It’s half past four and I’m shifting gear.
I wrote a post a while ago about hill start assist. I still stand by the fact that it’s nice, but not really all that useful for an automatic transmission. I now have a car with hill start assist, but it’s a stick-shift, and I have mixed feelings about it.
The hill start assist function is engaged if the car’s computer detects that it is on a hill and the brake pedal is pressed. As soon as I lift my foot off the brake, the computer will hold the brakes for up to two seconds or until I press on the accelerator. It is basically an electronic version of the old hold-the-handbrake-on-a-hill crutch.
I appreciate the feature on steep hills, but it is the most frustrating when parallel parking on a hill. Not that it happens often, but it is bothersome when it happens. Parallel parking requires slow speeds, which is only possible by slipping the clutch slowly without gas. With hill start assist, it makes you either wait until it disengages or you tap the gas with your foot off the brake. In both cases you have to be quick with the clutch to make sure it’s not going to roll into the car parked extremely close to you (because you have to have your foot off the brake to disengage the feature). You also have to make sure you don’t stall and cause it to roll into the other car. Applying the brake just engages the hill start assist again so you’re back at square one. ARGH!!!
It would be nice to have a button to enable hill start assist with the feature off by default. If I was to teach someone to drive stick I would figure out how to turn off the feature or get a different car without hill start assist to teach driving stick.
I don’t understand why traffic takes off so slowly when the light turns green. The light stays green for a short amount of time, get your butts through the intersection should be your first priority! It ticks me off that people just mozy through as if it’ll stay green forever. What they need is a countdown timer to show how short the light cycle is. Sure we all want to be cautious, but if you’re paying attention, there is a 1 to 2 second overlap of the red lights to ensure the intersection is clear before proceeding. If someone decides to run the red light, well tough luck. They weren’t going to stop anyways. Everyone gogogogogogo!!!
It’s a fkn automatic transmission; hill start assist is utterly useless unless you have one leg. If it was a manual transmission I could see this being useful, but not in an automatic transmission. The reason being a manual transmission requires skill to manipulate three pedals with two feet in tandem. You must press in the clutch with your left foot, take your right foot off the brake, and move your right foot to the gas. In the time you move your foot off the brake to the gas you must also release the clutch to get the car moving. With your foot off the brake and the clutch disengaged, the car will roll back. Thus a hill-assist mechanism is useful for one inexperienced with a manual transmission*.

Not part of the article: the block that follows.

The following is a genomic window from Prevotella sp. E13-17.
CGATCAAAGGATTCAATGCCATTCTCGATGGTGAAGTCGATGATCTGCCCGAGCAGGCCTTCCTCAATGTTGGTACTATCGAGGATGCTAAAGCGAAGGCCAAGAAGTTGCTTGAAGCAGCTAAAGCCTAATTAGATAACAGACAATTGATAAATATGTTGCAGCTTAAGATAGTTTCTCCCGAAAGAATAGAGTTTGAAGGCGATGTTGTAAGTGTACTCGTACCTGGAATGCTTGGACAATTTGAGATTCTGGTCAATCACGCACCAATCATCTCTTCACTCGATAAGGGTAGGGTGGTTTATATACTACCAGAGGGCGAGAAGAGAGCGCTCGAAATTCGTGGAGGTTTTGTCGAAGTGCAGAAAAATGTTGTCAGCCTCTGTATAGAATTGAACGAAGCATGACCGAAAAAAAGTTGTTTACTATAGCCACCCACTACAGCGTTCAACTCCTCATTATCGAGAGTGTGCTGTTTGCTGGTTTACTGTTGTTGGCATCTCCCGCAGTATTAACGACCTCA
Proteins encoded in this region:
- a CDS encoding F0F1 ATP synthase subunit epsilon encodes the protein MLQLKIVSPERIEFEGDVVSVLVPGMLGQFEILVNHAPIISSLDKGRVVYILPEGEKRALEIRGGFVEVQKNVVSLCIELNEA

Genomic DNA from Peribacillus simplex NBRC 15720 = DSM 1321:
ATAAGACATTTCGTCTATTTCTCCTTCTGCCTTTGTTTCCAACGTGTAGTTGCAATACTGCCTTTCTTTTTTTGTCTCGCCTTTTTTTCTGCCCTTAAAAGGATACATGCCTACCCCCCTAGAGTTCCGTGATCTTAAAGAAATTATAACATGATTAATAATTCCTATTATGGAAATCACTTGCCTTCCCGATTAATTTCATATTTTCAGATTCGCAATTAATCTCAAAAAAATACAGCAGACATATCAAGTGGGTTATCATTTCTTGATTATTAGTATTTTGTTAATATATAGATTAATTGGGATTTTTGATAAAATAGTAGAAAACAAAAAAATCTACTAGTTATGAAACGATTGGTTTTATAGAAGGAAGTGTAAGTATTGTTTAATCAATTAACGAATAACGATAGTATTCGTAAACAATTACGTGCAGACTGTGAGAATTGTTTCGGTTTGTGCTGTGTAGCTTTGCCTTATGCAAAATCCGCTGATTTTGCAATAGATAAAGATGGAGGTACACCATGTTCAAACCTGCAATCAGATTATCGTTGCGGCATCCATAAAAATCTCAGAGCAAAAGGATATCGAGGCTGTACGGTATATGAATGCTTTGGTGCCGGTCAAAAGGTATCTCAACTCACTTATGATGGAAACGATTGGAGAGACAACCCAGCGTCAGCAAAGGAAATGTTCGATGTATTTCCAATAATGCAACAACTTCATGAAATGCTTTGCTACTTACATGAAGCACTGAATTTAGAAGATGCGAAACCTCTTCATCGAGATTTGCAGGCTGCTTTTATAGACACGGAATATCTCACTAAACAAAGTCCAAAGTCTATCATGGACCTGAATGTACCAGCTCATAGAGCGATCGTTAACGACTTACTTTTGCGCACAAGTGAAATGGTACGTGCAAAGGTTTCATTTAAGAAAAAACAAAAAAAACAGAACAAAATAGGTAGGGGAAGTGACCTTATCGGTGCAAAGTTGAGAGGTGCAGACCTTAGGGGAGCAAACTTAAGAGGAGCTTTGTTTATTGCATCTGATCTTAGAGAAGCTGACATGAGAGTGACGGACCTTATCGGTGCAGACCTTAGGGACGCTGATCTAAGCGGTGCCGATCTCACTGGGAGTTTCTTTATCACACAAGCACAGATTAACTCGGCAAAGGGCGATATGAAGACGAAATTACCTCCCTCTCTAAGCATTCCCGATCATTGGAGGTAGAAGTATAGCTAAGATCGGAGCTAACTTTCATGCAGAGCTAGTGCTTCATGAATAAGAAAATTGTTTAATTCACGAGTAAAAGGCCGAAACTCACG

For an automatic, there are two pedals: a brake and gas. The number of pedals matches the number of legs a normal person has. If this person has half a brain, then this person doesn’t need hill start assist. You come to a complete stop at the top of the hill and apply the brakes with right foot. Then use left foot to hold the brake pedal while stopped and waiting. When it is time to go, apply gas slightly with right foot and gently release left foot off the brake pedal. Simple and effective. Like we need more electronic nannies in our cars for something as trivial as coming off a stop at the top of a hill. Learn to use a car people!
* There are ways to get around hill starts on a manual without hill-assist. One involves using the handbrake (if you’re not driving a car with foot-pedal parking brake): set the handbrake at the top of the hill and when it’s time to go slowly release the handbrake and manipulate the pedals like a normal start. The other method involves a trickier pedal manipulation where you slowly release the clutch to its friction point before releasing the brake and moving to the gas pedal.
The lane is a lot shorter than this image shows due to more traffic in real life.
A lot of establishments have driveways that are very close to intersections. You would think that would be a terrible place to put an entrance/exit to a business. It truly is, but there’s nothing anyone can do about it. Combine this with the many idiots who try to play Frogger trying to get out of a business into the turnaround lane and it’s a recipe for rage.
There are three approaches to this situation:
- Wait patiently for all oncoming traffic to pass and get directly into the turnaround lane.
- Get into the right-most through lane, stop in the travel lane, and wait to make your move to the turnaround lane.
- Fk everyone and just go regardless of safety.